No. (Hamas wishes, rather, to kill all Jews. Or simply rule them in the culminating world caliphate. Theologians, robed and unrobed, dispute this.)
Those who claim that if only Benjamin Netanyahu were Ehud Olmert, or Ehud Barak (good Ehud Barak, before he was bad Ehud Barak), or even Yitzhak Rabin or Shimon Peres, there would be a chance for peace need to point to anything ultimately accomplished by any of these Israeli leaders – in the face of Palestinian rejectionism – that substantiates that belief.
More Americans died after the United States went to war against Imperial Japan subsequent to the Pearl Harbor attack than were killed before. Does that mean the U.S. was wrong or even simply mistaken to engage the conflict? Maybe it should simply have accepted the damage thus far and not made things worse? And Germany had not even attacked the United States. Was the U.S. declaration of war against Germany, then, aggression?
Did the allies during World War Two worry, in bringing the war to Japan, that they were creating more Kamikazes? Did they consider that if perhaps they simply ceased their aggressive defense, the Japanese would alter their own aggressive designs?
The Israeli-Palestinian conflict is not remotely comparable to the Irish Troubles. This common analogy is a weak, warm brew (or one dunk only of a Lipton’s tea bag – take your pick).
Protestant Irish are the lineal or political descendants of invaders, with no original claim to the land of Ireland.
Both Palestinian Arabs and Jews are original inhabitants of Israel-Palestine.
Nonetheless, most observers and people of good will were of the belief in the twentieth century that the Protestant Irish had long since roots in Ireland deep enough to warrant certain political claims, among which claims, considering Catholic-Protestant enmity, was autonomy (in Union with Great Britain) in Northern Ireland. A “two-state solution” had already been effected for Ireland in 1921. Palestinian Arabs rejected their two-state solution in 1948.
Rather than an internal minority rising up in violence against the State of Northern Ireland, the Israeli-Palestinian conflict (more fully, historically, the Arab-Israeli conflict) is the product of an external majority’s unwillingness to acknowledge, or seeking to destroy, a separate state.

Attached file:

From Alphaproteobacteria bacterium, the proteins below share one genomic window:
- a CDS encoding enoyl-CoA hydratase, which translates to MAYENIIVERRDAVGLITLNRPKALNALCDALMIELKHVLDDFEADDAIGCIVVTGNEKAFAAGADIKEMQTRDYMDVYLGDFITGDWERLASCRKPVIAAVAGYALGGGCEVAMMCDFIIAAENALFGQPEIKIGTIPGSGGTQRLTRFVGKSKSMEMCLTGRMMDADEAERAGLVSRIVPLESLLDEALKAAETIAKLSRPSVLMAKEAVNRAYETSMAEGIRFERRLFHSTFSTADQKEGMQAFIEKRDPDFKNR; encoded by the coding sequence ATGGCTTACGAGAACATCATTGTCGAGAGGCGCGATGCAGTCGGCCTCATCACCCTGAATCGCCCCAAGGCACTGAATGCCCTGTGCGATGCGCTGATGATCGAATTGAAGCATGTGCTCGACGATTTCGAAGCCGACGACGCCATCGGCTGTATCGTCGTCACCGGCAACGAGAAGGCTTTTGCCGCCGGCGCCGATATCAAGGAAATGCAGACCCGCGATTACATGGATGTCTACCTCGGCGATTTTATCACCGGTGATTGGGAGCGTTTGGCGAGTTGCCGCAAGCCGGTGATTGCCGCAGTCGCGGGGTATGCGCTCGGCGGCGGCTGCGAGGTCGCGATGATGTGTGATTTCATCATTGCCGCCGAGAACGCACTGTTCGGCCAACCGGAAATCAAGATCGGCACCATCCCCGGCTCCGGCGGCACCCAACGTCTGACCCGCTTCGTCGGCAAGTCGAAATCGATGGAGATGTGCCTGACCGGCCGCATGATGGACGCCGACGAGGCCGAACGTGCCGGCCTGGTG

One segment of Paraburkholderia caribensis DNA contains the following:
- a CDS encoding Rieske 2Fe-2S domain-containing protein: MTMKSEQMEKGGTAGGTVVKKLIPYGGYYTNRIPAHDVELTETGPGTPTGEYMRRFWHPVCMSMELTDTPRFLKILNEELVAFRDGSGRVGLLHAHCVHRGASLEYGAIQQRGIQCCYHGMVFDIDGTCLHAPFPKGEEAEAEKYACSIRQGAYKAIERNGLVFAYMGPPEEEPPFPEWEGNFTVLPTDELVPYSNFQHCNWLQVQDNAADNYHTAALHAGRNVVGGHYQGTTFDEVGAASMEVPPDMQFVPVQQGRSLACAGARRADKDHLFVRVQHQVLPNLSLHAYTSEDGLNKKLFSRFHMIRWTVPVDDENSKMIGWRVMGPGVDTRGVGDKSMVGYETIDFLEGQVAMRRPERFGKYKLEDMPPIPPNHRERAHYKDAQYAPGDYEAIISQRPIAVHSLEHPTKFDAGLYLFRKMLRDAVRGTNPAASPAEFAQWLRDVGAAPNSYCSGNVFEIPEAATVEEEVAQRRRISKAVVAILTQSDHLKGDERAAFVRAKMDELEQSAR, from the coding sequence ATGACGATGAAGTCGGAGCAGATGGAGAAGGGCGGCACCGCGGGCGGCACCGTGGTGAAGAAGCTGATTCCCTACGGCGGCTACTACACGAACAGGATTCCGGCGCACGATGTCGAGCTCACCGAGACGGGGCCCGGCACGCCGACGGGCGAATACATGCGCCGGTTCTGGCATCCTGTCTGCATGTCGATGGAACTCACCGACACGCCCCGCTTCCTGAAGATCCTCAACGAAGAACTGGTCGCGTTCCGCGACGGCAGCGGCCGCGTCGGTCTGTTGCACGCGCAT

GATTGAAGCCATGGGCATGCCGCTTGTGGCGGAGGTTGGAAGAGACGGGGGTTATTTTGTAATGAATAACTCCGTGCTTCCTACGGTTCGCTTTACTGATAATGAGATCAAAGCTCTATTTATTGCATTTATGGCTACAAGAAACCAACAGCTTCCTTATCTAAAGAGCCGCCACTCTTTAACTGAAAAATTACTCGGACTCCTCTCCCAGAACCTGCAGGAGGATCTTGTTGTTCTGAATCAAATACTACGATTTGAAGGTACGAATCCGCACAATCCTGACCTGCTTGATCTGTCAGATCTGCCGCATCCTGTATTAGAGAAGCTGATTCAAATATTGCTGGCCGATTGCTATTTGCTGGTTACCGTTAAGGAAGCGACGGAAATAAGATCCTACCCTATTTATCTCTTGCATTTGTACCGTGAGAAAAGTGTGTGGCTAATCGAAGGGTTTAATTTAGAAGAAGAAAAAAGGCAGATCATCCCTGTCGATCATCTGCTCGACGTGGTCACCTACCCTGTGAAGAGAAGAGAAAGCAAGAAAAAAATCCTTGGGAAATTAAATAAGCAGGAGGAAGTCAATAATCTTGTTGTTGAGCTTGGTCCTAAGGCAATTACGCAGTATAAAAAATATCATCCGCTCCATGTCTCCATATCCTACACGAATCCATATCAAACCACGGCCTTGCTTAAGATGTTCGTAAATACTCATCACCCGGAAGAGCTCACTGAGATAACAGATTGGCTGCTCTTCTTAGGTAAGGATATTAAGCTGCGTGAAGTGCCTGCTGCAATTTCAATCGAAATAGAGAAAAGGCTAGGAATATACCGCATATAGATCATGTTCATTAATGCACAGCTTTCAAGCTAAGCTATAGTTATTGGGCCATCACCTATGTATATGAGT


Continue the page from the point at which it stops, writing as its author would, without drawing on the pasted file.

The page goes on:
For all the enmity between Irish Protestants and Catholics, Unionists and Republicans, neither was committed by charter or theology to the genocidal destruction of the other.
The Belfast Agreement of 1998 required first a ceasefire and was predicated on IRA disarmament.
Whatever compromises were reached, the IRA was required to abandon its goal of uniting Northern Ireland with the Republic of Ireland.
Those who put forth this analogy generally articulate their case from a standpoint of conceiving all human conflict as the product of misunderstanding and mistrust, however overlaid they may be with webs of historical, religious, and political complexity. In such presentations those who believe as much do not acknowledge the reality among people of any kind of essential hate, of arrogance and absolutism. With enough patience and communication, human miscommunication, they believe, can be overcome. Problems can be solved. We can all come together.
The indigenous peoples of the world, as that category was identified by the United Nations Working Group on Indigenous Populations – Native Americans in the United States, First Nations peoples in Canada, the Aboriginal peoples of Australia, the many Indigenous cultures of Latin America, others – all wait for the recognition by First World nations’ of just such a reality in their own histories of absolutism, arrogance, and condescending hate. But these peoples have already been defeated, by conquerors who were merciless in their conquest and who are unrepentant in their rule. Fortunately for the New World’s ruling cultures, their indigenous peoples are not supplied with rockets by Syria and Iran. Fortunately for Israel, it does not have to focus on what the past week would have been like were the circumstances reversed, though it can never afford to forget.